Lays usually 4–7 weeks after start of rains, but has been suggested that breeding starts before the rains in Ghana: Mar–Nov in W Africa, various months in NE & E Africa, e.g. Apr–May in Somalia and Feb–Aug in Ethiopia, and Feb–Mar in Namibia, and Sept–Mar in C & S Africa; at least Jan–Mar in SW Tanzania (race ruahae). Territorial in pairs; mean territory size c. 10 ha in Transvaal. Nest in natural cavity 0·3–9·1 m (mean 3·2 m in S Africa, 1·9 m in Kenya) up in tree (e.g. Adansonia, Sclerocarya, Acacia, Combretum, Lonchocarpus, Diospyros, Albizia, Colophospermum, Lannea, Schotia, Delonix, Commiphora, Ehretia), in old hole of barbet or woodpecker, or in bee-hive log, lined with green leaves and some bark and dry grass; recorded also breeding in a hollow brickstone wall#R; male selects site, and sometimes brings lining and sealing materials to assist, female seals entrance with own droppings and food remains; often takes over nest of other hornbill species, once when still containing chicks, whereafter both adults (the other Lophoceros nasutus) indiscriminately fed all of the young. Will use same nest-hole in subsequent seasons. Clutch 2–7 white eggs, size 31·5–37 mm × 22–25·5 mm (number of eggs varies in response to rainfall and egg size within a clutch appears to decline as laying proceeds), laid 1–7 days apart following pre-laying period 3–24 days; incubation 23–25 days, starting from first egg; female and chicks fed by male, with latter being generally fed 1–17 times/hour, but up to 50 times/hour (peaking when chicks half-grown); female moults remiges and rectrices simultaneously during laying, but emerges when oldest chick 16–24 days old; fledging 39–50 days, although achieves peak mass at 28–38 days. Young capable of breeding in first season following fledging. Breeding success: in Transvaal, 45% of eggs produced fledged young (from 26 nests), with 90% of attempts resulting in at least one fledgling (mean 1·5 young per effort), while in Kenya 59% of eggs hatched and 94% of eggs that hatched resulting in fledged young, with overall productivity at 11 nests being 1·4 young per attempt; main causes of failure are death of male (raptors such as Bateleur Terathopius ecaudatus, Wahlberg’s Eagle Hieraaetus wahlbergi, Tawny Eagle Aquila rapax and Gabar Goshawk Micronisus gabar, among others are known to kill adults), infertile or cracked eggs, starvation of some chicks in large broods, nest flooding and damage to nest-tree. In captivity, capable of laying again within six weeks of chicks fledging. One adult male survived more than 18 years in captivity.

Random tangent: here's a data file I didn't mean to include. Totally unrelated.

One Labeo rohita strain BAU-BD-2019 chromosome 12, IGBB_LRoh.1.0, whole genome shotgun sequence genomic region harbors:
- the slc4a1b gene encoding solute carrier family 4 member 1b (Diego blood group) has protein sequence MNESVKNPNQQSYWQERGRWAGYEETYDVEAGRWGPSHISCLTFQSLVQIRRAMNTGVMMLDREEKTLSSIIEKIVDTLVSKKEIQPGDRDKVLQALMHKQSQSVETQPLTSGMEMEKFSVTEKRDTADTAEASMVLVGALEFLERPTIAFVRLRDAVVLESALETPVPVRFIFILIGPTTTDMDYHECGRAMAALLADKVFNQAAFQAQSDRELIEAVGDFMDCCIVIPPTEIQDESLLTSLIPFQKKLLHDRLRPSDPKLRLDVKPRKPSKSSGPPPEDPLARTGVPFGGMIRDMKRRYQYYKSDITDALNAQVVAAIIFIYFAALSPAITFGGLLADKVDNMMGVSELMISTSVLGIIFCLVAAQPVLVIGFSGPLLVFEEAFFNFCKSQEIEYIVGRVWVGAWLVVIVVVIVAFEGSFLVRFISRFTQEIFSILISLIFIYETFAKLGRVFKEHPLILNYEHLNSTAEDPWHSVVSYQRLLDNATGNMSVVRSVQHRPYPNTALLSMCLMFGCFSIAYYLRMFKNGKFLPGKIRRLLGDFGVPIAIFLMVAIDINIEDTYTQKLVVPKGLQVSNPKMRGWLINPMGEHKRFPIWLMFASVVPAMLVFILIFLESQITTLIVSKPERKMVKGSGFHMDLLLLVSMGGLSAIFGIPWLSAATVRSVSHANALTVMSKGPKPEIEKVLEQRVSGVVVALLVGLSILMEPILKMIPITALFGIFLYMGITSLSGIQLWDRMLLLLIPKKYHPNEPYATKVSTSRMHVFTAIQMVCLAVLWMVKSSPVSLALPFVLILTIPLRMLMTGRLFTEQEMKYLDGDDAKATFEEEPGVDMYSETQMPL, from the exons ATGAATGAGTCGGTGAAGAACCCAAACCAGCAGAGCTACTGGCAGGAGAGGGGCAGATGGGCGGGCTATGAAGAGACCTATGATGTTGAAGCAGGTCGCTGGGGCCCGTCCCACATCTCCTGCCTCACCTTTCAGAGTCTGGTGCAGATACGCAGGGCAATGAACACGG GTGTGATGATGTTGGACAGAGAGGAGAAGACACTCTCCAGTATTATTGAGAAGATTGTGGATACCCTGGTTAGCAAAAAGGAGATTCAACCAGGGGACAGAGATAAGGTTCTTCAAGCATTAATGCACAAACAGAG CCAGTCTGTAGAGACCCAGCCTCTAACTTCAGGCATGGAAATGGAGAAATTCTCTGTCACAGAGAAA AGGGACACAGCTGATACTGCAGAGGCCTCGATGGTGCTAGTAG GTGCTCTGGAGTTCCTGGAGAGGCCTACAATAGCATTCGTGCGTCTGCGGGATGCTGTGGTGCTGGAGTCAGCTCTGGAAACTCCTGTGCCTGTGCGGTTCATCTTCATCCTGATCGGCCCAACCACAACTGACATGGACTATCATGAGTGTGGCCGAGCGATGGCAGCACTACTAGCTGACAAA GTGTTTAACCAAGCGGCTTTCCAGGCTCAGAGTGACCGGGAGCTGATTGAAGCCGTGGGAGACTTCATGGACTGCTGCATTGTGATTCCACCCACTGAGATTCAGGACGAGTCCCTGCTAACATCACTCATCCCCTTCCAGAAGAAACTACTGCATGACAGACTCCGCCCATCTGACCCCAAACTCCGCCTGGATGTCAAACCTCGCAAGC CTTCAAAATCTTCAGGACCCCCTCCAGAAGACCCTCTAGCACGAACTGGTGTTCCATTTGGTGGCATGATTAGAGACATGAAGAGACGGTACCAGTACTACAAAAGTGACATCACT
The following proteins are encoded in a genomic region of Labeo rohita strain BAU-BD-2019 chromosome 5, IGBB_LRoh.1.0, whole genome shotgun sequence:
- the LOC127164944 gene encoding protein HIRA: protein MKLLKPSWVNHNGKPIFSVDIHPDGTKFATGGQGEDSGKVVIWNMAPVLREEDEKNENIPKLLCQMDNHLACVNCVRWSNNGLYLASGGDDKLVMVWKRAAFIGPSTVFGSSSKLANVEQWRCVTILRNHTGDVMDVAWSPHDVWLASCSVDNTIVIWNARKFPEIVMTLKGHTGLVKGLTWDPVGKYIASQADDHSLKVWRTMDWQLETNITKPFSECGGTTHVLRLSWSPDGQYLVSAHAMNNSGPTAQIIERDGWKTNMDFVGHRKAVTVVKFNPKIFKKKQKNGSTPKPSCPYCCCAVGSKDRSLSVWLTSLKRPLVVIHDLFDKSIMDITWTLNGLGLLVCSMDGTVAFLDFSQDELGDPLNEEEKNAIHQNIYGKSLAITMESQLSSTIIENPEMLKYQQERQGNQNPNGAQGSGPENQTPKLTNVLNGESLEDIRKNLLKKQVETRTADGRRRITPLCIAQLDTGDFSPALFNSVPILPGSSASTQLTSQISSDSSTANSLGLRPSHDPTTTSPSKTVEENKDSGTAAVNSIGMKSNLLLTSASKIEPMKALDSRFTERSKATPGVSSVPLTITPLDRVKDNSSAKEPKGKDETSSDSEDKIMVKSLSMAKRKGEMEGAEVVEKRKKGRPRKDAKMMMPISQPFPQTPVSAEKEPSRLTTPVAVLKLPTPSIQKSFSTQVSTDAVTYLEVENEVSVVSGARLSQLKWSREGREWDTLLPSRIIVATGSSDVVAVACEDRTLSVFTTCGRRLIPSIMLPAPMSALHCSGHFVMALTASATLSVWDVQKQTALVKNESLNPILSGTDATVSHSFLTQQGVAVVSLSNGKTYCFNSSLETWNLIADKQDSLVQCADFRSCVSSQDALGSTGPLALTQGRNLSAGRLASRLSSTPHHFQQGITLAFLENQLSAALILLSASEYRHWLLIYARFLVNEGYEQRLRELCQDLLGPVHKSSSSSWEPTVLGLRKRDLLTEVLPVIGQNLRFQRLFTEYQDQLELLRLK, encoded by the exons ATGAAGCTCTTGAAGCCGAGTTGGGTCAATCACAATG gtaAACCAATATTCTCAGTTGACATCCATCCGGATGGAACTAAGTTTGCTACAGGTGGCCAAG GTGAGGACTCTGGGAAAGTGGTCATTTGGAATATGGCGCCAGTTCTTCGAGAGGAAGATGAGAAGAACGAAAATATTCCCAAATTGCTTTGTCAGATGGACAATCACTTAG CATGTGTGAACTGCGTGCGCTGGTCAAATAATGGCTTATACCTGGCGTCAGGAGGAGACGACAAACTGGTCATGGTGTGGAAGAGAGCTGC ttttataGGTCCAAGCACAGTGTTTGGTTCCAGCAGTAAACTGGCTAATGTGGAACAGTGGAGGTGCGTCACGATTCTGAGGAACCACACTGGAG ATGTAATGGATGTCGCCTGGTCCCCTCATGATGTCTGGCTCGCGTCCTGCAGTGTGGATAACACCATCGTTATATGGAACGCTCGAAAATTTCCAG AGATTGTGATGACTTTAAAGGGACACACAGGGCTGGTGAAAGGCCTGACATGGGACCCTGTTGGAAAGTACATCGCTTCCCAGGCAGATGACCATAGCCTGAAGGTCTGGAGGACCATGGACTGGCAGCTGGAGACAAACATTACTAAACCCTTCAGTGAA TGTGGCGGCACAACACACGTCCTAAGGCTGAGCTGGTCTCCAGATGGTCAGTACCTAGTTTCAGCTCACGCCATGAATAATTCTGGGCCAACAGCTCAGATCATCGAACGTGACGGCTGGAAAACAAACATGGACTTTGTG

In some areas, congregates during dry season in flocks of several hundred birds, which make local movements in search of food; this is evident in Zambezi Valley of Zimbabwe and, especially, arid sub-Saharan zones, where it may amount to regular migration. Unusual drowning of c. 1000 birds in L Kariba, in Zimbabwe, apparently on migration. Wandering birds occasionally recorded in SE Ghana and Lower Shire Valley of Malawi.
Status and conservation
Not globally threatened (Least Concern). A widespread and locally common (even abundant) species (e.g. in Ethiopia and across N Ghana), with many populations in large reserves. Overall density estimated at one pair/50 ha in Transvaal. In Malawi, now only really common within protected areas. If some discrete races or populations prove to be full species, as in W Africa, their smaller ranges may make them more vulnerable; nevertheless, race ruahae is common in Ruaha National Park and also present in Katavi National Park. Trade is potentially under-appreciated, but perhaps not yet significant, threat. The effects of climate change might prove potentially severe over the next half-century, especially in the N half of Africa. Generally benefits from sparse ground cover created by stocking with game or livestock, provided sufficient trees suitable for nesting remain. In South Africa, race rufirostris regularly uses artificial nestboxes, and race kempi has also shown readiness to use such artificial sites in Senegal.